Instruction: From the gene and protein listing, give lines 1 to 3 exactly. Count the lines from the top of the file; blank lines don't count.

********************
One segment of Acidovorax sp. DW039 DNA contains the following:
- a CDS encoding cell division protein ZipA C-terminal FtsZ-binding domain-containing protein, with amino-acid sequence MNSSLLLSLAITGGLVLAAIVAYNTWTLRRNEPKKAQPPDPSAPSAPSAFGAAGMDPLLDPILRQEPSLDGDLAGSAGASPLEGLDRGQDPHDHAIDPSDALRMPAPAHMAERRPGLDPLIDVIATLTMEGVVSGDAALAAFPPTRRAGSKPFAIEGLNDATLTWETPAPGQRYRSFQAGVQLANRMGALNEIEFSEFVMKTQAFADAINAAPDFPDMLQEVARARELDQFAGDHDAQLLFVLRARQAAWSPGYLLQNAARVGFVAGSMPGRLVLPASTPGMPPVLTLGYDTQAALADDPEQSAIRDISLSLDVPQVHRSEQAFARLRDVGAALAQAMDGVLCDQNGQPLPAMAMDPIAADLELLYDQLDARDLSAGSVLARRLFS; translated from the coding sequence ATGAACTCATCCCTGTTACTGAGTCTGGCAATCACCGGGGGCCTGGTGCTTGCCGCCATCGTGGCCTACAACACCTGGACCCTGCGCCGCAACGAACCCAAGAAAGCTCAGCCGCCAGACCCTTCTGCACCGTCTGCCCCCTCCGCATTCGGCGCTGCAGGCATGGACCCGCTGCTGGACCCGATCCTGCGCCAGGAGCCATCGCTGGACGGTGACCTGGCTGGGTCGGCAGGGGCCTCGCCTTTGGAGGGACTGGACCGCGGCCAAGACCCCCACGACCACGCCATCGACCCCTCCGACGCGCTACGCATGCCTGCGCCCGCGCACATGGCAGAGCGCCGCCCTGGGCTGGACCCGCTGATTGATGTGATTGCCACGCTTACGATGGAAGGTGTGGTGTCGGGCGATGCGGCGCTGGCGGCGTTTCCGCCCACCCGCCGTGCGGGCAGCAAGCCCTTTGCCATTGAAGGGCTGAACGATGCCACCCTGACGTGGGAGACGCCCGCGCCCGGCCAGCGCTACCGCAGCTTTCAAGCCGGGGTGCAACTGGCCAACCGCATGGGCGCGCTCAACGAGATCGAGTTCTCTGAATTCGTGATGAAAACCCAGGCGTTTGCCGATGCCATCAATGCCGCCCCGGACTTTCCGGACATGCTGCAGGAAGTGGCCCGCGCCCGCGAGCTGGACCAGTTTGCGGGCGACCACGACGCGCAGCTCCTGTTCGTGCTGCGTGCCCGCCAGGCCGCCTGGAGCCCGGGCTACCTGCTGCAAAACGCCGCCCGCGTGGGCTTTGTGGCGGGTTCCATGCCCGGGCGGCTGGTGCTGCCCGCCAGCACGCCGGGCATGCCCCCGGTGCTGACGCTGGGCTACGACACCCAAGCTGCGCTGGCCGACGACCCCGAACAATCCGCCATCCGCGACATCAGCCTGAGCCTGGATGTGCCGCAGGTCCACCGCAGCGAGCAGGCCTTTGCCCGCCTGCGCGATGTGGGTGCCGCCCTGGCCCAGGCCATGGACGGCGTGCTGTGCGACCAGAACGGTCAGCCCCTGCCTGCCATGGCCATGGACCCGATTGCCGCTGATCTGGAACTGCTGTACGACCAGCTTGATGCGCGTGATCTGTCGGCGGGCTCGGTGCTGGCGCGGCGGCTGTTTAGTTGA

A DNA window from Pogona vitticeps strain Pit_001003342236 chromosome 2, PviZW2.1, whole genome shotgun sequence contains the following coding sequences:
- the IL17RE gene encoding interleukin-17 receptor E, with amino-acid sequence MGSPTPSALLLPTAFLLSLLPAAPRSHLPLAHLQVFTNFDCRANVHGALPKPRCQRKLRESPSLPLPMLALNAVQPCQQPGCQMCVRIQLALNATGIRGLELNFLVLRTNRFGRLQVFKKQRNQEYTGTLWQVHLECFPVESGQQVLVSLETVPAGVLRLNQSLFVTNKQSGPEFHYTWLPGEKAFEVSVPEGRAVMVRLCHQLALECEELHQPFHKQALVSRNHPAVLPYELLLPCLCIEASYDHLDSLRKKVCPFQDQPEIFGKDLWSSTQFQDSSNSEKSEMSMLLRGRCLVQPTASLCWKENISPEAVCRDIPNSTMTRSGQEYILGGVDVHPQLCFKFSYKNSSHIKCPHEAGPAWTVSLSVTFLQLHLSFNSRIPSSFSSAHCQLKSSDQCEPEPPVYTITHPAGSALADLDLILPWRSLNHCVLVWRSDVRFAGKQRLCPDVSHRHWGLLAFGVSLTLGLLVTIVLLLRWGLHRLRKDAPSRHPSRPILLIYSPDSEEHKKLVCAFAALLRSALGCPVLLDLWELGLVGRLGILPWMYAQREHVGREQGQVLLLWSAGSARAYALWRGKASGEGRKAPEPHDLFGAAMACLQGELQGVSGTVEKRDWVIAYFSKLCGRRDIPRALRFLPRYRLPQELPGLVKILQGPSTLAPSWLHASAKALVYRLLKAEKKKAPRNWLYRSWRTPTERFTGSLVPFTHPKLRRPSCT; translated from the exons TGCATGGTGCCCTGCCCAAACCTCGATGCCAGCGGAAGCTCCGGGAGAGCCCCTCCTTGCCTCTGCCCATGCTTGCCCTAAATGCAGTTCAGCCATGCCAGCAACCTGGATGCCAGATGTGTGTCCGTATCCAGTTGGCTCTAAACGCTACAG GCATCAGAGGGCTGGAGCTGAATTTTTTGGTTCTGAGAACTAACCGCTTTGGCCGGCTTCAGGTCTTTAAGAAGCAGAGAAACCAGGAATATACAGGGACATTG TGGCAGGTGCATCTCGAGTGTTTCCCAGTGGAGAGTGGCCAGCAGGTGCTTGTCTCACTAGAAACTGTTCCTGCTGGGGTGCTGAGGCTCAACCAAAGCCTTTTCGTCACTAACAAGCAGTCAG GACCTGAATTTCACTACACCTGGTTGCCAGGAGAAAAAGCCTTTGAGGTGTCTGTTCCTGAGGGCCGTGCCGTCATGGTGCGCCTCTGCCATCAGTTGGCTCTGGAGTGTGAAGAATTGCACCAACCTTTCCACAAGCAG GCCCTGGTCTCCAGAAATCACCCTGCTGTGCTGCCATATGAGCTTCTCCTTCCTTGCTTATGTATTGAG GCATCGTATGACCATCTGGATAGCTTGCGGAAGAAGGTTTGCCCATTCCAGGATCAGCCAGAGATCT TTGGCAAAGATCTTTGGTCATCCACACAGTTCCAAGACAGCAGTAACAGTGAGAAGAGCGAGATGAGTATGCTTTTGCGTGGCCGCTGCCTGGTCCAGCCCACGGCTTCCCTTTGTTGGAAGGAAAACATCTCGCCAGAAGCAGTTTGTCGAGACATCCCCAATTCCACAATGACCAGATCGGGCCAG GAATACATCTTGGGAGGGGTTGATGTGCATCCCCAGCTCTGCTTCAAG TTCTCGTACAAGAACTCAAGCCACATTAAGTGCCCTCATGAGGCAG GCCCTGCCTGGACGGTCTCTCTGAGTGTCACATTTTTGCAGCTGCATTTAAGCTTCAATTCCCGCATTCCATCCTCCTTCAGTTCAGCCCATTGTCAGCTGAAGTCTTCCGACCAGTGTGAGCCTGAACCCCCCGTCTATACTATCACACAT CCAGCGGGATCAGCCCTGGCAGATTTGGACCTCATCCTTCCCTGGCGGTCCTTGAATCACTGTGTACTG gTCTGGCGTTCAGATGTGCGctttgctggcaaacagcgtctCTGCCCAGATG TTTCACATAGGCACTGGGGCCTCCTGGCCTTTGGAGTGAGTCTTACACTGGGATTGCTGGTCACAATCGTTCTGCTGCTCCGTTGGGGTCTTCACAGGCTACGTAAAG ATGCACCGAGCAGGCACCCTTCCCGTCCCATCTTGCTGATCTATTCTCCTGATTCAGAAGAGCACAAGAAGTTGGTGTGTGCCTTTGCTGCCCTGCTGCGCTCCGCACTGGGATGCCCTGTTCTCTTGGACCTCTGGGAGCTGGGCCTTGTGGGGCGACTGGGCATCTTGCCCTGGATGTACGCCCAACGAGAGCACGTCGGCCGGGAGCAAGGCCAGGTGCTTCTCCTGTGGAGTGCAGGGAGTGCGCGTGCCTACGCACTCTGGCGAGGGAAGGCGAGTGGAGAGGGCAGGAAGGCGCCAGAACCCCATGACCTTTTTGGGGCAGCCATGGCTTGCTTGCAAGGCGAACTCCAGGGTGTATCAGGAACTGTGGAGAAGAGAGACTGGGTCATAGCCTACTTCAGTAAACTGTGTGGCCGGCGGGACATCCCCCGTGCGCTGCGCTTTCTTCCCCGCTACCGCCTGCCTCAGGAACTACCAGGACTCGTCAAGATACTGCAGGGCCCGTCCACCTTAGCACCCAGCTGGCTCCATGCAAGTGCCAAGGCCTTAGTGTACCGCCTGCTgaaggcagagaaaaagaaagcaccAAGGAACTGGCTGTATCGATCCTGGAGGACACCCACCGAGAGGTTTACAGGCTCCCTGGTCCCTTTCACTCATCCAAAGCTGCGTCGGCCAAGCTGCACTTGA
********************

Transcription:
One segment of Acidovorax sp. DW039 DNA contains the following:
- a CDS encoding cell division protein ZipA C-terminal FtsZ-binding domain-containing protein, with amino-acid sequence MNSSLLLSLAITGGLVLAAIVAYNTWTLRRNEPKKAQPPDPSAPSAPSAFGAAGMDPLLDPILRQEPSLDGDLAGSAGASPLEGLDRGQDPHDHAIDPSDALRMPAPAHMAERRPGLDPLIDVIATLTMEGVVSGDAALAAFPPTRRAGSKPFAIEGLNDATLTWETPAPGQRYRSFQAGVQLANRMGALNEIEFSEFVMKTQAFADAINAAPDFPDMLQEVARARELDQFAGDHDAQLLFVLRARQAAWSPGYLLQNAARVGFVAGSMPGRLVLPASTPGMPPVLTLGYDTQAALADDPEQSAIRDISLSLDVPQVHRSEQAFARLRDVGAALAQAMDGVLCDQNGQPLPAMAMDPIAADLELLYDQLDARDLSAGSVLARRLFS; translated from the coding sequence ATGAACTCATCCCTGTTACTGAGTCTGGCAATCACCGGGGGCCTGGTGCTTGCCGCCATCGTGGCCTACAACACCTGGACCCTGCGCCGCAACGAACCCAAGAAAGCTCAGCCGCCAGACCCTTCTGCACCGTCTGCCCCCTCCGCATTCGGCGCTGCAGGCATGGACCCGCTGCTGGACCCGATCCTGCGCCAGGAGCCATCGCTGGACGGTGACCTGGCTGGGTCGGCAGGGGCCTCGCCTTTGGAGGGACTGGACCGCGGCCAAGACCCCCACGACCACGCCATCGACCCCTCCGACGCGCTACGCATGCCTGCGCCCGCGCACATGGCAGAGCGCCGCCCTGGGCTGGACCCGCTGATTGATGTGATTGCCACGCTTACGATGGAAGGTGTGGTGTCGGGCGATGCGGCGCTGGCGGCGTTTCCGCCCACCCGCCGTGCGGGCAGCAAGCCCTTTGCCATTGAAGGGCTGAACGATGCCACCCTGACGTGGGAGACGCCCGCGCCCGGCCAGCGCTACCGCAGCTTTCAAGCCGGGGTGCAACTGGCCAACCGCATGGGCGCGCTCAACGAGATCGAGTTCTCTGAATTCGTGATGAAAACCCAGGCGTTTGCCGATGCCATCAATGCCGCCCCGGACTTTCCGGACATGCTGCAGGAAGTGGCCCGCGCCCGCGAGCTGGACCAGTTTGCGGGCGACCACGACGCGCAGCTCCTGTTCGTGCTGCGTGCCCGCCAGGCCGCCTGGAGCCCGGGCTACCTGCTGCAAAACGCCGCCCGCGTGGGCTTTGTGGCGGGTTCCATGCCCGGGCGGCTGGTGCTGCCCGCCAGCACGCCGGGCATGCCCCCGGTGCTGACGCTGGGCTACGACACCCAAGCTGCGCTGGCCGACGACCCCGAACAATCCGCCATCCGCGACATCAGCCTGAGCCTGGATGTGCCGCAGGTCCACCGCAGCGAGCAGGCCTTTGCCCGCCTGCGCGATGTGGGTGCCGCCCTGGCCCAGGCCATGGACGGCGTGCTGTGCGACCAGAACGGTCAGCCCCTGCCTGCCATGGCCATGGACCCGATTGCCGCTGATCTGGAACTGCTGTACGACCAGCTTGATGCGCGTGATCTGTCGGCGGGCTCGGTGCTGGCGCGGCGGCTGTTTAGTTGA

A DNA window from Pogona vitticeps strain Pit_001003342236 chromosome 2, PviZW2.1, whole genome shotgun sequence contains the following coding sequences: